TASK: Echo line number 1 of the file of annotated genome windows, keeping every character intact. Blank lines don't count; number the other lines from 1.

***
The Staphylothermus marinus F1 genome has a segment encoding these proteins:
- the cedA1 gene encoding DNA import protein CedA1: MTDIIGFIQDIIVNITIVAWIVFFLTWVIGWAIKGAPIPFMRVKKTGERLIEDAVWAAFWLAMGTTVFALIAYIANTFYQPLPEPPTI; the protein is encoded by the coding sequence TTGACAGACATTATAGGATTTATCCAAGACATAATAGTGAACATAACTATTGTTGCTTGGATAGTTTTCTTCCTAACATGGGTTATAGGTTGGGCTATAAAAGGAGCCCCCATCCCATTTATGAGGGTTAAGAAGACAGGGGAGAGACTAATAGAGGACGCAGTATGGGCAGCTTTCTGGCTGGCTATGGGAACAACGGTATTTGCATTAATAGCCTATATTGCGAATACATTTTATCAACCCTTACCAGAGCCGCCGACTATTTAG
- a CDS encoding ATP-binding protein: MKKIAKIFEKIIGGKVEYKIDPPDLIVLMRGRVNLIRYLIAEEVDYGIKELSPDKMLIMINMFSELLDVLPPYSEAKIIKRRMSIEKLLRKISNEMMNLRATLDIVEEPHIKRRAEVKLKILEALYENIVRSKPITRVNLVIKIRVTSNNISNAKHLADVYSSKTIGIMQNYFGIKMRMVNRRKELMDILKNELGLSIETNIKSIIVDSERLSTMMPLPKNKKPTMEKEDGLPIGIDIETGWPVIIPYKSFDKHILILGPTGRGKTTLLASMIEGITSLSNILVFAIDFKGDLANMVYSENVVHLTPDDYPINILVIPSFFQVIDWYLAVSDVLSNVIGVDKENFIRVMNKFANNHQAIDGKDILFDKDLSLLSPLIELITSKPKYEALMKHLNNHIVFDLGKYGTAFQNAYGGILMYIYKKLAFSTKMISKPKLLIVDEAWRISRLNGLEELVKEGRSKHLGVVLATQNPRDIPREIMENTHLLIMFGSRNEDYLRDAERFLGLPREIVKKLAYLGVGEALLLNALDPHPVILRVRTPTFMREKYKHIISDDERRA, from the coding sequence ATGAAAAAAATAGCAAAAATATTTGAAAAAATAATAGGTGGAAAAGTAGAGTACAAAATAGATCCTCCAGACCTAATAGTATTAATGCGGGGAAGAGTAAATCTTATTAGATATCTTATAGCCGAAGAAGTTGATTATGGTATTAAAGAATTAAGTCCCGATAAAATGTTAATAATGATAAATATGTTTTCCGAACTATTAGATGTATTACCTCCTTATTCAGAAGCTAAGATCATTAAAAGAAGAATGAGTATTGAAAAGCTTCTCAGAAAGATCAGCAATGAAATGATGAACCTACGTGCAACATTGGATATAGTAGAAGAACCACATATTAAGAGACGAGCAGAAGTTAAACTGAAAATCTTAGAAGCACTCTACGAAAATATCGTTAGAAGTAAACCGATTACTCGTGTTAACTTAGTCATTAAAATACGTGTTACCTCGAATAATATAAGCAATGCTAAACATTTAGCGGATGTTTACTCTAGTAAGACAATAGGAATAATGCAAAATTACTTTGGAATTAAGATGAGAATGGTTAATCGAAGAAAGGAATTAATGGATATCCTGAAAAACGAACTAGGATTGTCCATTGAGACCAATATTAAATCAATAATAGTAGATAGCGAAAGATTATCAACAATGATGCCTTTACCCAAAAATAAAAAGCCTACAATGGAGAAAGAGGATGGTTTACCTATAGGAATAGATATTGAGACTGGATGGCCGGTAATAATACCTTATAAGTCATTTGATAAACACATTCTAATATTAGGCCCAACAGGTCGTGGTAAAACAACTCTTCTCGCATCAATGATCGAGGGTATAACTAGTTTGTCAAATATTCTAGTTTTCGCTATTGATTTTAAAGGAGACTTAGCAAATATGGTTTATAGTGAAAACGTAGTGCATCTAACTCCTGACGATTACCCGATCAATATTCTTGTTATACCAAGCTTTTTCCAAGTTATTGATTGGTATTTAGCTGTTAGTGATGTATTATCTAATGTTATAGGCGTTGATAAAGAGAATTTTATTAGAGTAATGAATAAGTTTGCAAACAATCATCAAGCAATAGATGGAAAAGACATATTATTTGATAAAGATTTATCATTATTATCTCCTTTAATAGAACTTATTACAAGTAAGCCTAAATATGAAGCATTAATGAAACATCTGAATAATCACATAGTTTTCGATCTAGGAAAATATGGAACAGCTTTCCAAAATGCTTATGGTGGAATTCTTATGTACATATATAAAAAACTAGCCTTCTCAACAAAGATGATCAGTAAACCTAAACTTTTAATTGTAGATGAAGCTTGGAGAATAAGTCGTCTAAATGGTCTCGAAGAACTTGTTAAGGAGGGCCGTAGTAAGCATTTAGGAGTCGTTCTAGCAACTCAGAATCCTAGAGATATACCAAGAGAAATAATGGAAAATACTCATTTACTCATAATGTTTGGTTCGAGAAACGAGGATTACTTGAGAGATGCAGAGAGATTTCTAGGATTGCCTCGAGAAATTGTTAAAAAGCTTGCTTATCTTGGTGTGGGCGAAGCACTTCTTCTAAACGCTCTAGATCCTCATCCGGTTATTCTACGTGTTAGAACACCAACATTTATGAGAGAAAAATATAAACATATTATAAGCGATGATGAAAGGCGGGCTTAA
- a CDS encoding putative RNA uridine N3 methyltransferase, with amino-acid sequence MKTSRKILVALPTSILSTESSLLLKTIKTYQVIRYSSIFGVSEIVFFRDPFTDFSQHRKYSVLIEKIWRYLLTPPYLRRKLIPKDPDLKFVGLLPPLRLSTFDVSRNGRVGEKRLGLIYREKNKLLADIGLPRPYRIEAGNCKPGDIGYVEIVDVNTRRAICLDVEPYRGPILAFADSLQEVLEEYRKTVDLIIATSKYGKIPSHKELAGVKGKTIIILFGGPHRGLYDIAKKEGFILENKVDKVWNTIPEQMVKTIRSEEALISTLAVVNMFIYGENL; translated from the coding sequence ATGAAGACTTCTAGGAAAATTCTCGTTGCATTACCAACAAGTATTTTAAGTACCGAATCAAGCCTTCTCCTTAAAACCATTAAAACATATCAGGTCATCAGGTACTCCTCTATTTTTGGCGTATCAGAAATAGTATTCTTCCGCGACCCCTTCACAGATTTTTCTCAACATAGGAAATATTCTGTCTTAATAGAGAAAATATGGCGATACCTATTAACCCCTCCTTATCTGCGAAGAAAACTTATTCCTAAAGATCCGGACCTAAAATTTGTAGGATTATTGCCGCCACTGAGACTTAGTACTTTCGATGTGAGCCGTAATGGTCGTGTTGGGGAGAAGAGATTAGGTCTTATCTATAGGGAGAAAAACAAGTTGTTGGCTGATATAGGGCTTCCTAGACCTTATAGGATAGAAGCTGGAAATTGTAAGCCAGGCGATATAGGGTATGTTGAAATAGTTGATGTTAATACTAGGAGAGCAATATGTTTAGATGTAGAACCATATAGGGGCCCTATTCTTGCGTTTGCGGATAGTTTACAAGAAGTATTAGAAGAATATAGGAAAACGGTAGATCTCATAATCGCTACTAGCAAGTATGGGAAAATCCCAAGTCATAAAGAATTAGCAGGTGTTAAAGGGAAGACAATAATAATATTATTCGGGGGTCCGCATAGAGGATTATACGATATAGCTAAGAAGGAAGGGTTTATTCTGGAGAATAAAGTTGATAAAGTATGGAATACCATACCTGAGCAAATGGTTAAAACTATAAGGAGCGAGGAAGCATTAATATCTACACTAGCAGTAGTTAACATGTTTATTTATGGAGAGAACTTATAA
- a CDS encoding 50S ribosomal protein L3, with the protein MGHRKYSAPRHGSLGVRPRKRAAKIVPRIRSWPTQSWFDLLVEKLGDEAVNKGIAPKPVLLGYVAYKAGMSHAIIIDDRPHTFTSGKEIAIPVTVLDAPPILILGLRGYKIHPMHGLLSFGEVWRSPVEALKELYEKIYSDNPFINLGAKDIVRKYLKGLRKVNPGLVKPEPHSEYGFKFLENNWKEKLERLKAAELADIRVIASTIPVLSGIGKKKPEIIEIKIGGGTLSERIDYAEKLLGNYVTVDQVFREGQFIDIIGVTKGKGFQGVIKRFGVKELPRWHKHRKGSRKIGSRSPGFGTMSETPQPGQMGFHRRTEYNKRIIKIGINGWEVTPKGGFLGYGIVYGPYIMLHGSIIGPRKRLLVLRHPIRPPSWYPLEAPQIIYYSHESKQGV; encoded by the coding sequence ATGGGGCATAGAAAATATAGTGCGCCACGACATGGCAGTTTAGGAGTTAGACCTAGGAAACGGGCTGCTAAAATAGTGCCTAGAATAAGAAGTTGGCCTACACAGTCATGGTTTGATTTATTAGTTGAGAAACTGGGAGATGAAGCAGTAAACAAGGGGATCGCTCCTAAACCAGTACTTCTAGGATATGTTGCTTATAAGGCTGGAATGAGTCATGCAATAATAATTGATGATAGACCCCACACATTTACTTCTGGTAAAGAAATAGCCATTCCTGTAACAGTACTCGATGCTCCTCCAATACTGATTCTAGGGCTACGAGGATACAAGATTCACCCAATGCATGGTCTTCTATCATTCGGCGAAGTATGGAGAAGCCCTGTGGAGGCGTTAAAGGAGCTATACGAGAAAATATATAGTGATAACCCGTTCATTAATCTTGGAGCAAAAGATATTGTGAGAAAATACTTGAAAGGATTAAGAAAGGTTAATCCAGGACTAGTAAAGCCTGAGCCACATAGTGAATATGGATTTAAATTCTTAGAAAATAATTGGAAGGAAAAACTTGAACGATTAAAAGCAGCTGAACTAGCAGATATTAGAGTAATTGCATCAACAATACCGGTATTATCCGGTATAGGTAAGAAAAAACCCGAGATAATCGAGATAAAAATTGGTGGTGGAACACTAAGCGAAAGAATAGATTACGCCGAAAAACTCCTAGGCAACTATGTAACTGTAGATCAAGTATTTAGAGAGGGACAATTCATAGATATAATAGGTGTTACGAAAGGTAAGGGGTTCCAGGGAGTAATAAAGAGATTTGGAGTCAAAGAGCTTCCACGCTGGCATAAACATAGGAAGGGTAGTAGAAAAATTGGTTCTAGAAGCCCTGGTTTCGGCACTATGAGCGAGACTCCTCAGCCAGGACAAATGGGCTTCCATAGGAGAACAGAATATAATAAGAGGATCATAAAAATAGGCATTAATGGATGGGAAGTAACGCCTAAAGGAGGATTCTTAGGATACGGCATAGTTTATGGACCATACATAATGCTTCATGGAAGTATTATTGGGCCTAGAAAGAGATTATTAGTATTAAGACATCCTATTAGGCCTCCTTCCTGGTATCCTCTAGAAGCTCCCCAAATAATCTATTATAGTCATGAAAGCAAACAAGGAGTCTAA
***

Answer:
The Staphylothermus marinus F1 genome has a segment encoding these proteins: